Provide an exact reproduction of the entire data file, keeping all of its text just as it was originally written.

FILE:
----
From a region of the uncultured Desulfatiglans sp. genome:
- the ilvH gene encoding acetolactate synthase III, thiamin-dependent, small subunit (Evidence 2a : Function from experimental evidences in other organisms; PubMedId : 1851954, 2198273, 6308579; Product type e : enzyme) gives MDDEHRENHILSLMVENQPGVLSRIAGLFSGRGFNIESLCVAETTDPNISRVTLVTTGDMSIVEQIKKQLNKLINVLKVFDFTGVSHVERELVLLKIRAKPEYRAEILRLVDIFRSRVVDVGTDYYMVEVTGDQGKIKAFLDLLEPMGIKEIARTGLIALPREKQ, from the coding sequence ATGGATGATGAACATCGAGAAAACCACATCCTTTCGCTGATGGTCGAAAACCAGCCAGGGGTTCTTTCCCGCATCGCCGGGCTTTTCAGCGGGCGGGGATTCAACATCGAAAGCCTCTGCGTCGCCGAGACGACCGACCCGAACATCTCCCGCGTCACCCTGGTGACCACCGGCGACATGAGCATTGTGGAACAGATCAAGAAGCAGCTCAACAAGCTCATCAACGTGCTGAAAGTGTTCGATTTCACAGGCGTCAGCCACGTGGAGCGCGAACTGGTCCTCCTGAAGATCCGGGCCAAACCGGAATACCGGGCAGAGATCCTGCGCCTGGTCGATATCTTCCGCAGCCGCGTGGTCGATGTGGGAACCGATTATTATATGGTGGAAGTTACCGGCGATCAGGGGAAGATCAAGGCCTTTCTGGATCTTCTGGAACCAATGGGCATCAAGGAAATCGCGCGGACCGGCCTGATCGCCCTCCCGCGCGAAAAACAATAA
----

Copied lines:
From a region of the uncultured Desulfatiglans sp. genome:
- the ilvH gene encoding acetolactate synthase III, thiamin-dependent, small subunit (Evidence 2a : Function from experimental evidences in other organisms; PubMedId : 1851954, 2198273, 6308579; Product type e : enzyme) gives MDDEHRENHILSLMVENQPGVLSRIAGLFSGRGFNIESLCVAETTDPNISRVTLVTTGDMSIVEQIKKQLNKLINVLKVFDFTGVSHVERELVLLKIRAKPEYRAEILRLVDIFRSRVVDVGTDYYMVEVTGDQGKIKAFLDLLEPMGIKEIARTGLIALPREKQ, from the coding sequence ATGGATGATGAACATCGAGAAAACCACATCCTTTCGCTGATGGTCGAAAACCAGCCAGGGGTTCTTTCCCGCATCGCCGGGCTTTTCAGCGGGCGGGGATTCAACATCGAAAGCCTCTGCGTCGCCGAGACGACCGACCCGAACATCTCCCGCGTCACCCTGGTGACCACCGGCGACATGAGCATTGTGGAACAGATCAAGAAGCAGCTCAACAAGCTCATCAACGTGCTGAAAGTGTTCGATTTCACAGGCGTCAGCCACGTGGAGCGCGAACTGGTCCTCCTGAAGATCCGGGCCAAACCGGAATACCGGGCAGAGATCCTGCGCCTGGTCGATATCTTCCGCAGCCGCGTGGTCGATGTGGGAACCGATTATTATATGGTGGAAGTTACCGGCGATCAGGGGAAGATCAAGGCCTTTCTGGATCTTCTGGAACCAATGGGCATCAAGGAAATCGCGCGGACCGGCCTGATCGCCCTCCCGCGCGAAAAACAATAA